Bioethics Blogs

Beyond Miracles: How Traditional Chinese Medicine Establishes Professional Legitimacy in Post-colonial Macau by Loretta I.T. Lou

[Editor’s Note: An earlier version of this article appeared in Imponderabilia: The International Student Anthropology Journal (2014). This piece is updated with new data and photos collected between 2015 and 2016.]

In Search of Reclusive Doctors (xunzhao yin shi yishu) was the first Chinese TV documentary about medical miracles “made” by doctors of traditional Chinese medicine (TCM). When it was first broadcasted in 2001, it evoked great public interest in the Pearl River Delta region. In exalting the Chinese doctors’ miraculous power to save people on their deathbeds, the documentary paradoxically placed great emphasis on the scientific validity of TCM and folk medicine. In line with this, Mei Zhan’s ethnographic study of TCM doctors in Shanghai and San Francisco also found that the legitimacy of traditional Chinese medicine is built upon its ability to treat difficult cases (Zhan 2001:454). She argues that TCM doctors have used “miracle-making” to “craft a niche for traditional Chinese medicine within a biomedicine-centered health care system. The everyday practice and discourse of traditional Chinese medicine has come to be a site for the ‘production of the extraordinary’” (Ibid).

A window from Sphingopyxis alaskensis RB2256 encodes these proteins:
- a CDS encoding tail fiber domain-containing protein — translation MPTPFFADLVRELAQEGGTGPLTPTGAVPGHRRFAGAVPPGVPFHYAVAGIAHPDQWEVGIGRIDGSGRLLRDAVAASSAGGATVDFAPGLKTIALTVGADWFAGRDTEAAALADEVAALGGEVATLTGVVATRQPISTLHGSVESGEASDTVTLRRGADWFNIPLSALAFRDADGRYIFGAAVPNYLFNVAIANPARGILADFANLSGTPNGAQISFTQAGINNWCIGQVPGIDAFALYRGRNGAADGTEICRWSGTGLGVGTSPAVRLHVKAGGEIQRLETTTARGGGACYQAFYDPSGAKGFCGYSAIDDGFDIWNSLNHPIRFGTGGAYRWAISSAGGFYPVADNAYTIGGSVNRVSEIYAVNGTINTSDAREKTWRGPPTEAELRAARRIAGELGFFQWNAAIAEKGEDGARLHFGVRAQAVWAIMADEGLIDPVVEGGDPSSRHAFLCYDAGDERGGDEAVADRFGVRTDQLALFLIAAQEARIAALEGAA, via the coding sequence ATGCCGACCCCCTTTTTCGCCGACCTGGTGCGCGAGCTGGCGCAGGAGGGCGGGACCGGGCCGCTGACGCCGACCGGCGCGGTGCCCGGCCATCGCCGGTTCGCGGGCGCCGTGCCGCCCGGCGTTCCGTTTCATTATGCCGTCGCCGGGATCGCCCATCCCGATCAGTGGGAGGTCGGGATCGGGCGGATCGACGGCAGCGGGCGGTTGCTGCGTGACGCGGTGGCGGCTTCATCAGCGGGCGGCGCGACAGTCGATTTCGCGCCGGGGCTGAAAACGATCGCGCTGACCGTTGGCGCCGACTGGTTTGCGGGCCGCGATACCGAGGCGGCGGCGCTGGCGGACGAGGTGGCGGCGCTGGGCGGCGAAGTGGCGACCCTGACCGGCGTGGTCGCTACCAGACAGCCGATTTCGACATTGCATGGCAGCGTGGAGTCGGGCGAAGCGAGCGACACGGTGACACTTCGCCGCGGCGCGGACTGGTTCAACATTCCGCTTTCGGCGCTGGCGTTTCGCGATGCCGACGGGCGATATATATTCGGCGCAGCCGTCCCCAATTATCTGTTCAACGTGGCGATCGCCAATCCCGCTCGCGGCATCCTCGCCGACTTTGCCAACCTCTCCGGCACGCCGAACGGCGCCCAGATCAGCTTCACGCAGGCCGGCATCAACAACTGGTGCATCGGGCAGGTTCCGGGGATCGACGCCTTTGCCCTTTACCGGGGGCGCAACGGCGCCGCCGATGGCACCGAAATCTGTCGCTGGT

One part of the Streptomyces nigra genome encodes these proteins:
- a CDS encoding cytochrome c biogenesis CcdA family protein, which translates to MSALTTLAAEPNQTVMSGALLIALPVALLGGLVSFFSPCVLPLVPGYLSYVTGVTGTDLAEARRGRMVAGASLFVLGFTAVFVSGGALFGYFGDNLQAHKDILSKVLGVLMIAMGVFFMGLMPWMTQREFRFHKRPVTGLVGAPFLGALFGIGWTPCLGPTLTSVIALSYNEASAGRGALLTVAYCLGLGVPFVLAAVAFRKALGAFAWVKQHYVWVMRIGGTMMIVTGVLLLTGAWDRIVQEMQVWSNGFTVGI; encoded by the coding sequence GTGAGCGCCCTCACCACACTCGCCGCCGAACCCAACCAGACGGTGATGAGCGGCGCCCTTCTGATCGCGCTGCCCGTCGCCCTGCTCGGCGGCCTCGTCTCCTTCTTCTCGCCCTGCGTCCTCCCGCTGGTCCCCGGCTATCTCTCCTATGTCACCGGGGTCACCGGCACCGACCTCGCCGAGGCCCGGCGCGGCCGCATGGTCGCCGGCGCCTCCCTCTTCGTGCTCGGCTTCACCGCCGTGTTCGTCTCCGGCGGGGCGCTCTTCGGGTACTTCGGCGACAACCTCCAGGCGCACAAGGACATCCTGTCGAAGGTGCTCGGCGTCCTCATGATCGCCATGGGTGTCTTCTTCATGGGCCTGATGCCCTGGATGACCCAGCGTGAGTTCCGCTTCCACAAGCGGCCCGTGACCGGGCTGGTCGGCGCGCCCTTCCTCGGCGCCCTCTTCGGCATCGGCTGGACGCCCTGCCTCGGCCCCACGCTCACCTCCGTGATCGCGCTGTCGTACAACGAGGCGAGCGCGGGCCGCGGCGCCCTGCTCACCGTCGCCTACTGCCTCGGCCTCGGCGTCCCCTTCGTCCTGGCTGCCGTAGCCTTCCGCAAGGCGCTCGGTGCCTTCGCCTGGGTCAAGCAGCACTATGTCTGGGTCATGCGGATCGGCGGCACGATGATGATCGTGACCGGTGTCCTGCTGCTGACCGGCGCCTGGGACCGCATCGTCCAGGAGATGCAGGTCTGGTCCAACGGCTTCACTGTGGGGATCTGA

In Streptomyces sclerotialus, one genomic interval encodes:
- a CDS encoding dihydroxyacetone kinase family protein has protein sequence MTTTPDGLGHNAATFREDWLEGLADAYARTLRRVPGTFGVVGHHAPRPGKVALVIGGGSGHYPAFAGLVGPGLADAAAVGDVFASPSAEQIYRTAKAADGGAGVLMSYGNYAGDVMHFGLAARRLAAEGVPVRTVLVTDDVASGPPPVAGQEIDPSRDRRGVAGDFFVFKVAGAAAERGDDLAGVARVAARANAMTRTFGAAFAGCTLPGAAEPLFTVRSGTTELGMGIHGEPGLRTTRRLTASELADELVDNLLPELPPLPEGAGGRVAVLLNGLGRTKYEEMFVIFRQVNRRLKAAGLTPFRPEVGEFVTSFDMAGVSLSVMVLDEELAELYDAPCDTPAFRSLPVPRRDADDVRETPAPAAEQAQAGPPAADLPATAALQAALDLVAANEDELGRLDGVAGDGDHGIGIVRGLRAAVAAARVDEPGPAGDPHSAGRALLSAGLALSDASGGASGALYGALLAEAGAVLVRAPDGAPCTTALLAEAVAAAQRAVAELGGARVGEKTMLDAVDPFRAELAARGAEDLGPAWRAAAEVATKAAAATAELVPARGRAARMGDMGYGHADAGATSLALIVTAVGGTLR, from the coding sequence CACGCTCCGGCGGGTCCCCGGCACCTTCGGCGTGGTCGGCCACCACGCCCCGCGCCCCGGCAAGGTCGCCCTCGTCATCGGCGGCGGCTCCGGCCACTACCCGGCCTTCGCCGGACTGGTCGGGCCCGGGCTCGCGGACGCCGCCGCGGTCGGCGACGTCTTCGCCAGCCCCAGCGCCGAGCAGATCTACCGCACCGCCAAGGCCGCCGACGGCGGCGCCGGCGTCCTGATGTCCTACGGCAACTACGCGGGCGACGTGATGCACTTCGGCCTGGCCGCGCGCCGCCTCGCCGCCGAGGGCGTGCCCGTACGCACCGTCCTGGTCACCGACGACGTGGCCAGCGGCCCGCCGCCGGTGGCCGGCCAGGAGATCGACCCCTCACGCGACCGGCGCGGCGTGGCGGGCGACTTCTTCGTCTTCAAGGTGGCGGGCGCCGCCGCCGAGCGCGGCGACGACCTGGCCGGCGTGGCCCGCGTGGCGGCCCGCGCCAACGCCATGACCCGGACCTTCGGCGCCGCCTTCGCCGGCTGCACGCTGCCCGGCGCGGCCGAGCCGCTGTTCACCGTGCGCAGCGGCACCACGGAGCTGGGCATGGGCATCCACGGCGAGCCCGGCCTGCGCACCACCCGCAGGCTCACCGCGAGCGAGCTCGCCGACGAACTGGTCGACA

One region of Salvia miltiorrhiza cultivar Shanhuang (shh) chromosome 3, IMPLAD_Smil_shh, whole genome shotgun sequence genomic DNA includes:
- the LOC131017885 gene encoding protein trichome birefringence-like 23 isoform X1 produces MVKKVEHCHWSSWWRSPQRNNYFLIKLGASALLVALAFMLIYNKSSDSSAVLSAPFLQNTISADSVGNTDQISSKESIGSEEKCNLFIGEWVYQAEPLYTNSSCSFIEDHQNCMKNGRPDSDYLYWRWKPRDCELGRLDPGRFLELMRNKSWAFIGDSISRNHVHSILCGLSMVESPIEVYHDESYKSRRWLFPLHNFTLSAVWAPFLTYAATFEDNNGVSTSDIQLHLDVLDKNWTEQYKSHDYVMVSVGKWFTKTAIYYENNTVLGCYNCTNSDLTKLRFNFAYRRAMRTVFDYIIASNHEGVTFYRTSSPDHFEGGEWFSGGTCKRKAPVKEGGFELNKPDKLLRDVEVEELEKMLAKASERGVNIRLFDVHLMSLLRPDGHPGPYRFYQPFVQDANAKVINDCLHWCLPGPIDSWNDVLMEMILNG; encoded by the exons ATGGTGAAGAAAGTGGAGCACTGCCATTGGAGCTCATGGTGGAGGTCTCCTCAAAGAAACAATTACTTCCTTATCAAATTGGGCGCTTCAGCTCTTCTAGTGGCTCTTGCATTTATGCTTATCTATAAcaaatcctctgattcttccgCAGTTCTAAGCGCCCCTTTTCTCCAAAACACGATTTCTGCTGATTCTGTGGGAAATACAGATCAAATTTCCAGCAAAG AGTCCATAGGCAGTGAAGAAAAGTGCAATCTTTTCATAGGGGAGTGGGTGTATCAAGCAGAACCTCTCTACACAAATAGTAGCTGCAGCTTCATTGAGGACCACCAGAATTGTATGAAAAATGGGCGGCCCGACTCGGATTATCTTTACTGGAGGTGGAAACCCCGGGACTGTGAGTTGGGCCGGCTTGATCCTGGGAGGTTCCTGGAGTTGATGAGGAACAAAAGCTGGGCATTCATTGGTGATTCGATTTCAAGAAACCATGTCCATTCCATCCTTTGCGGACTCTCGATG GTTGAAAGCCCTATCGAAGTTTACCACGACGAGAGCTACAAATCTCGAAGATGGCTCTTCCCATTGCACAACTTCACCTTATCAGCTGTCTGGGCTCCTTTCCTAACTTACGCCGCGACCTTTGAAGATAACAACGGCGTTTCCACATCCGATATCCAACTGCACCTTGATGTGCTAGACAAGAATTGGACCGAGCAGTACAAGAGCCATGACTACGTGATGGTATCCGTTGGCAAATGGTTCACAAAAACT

In an environment where TCM is in fierce competition with biomedicine, it is understandable that some TCM practitioners feel they have to establish their legitimacy through miracle-making. However, my research in Macau suggests a different story. A former colony of Portugal (1557-1999), Macau was returned to the People’s Republic of China in 1999 and is now a Special Administrative Region (SAR) of the PRC. Although Macau had the first Western-style hospital in Asia, it was not until 1984 when the Macau-Portuguese government finally reformed its health care system and established a public health network composed of a government hospital and a dozens of community health centers.

The views, opinions and positions expressed by these authors and blogs are theirs and do not necessarily represent that of the Bioethics Research Library and Kennedy Institute of Ethics or Georgetown University.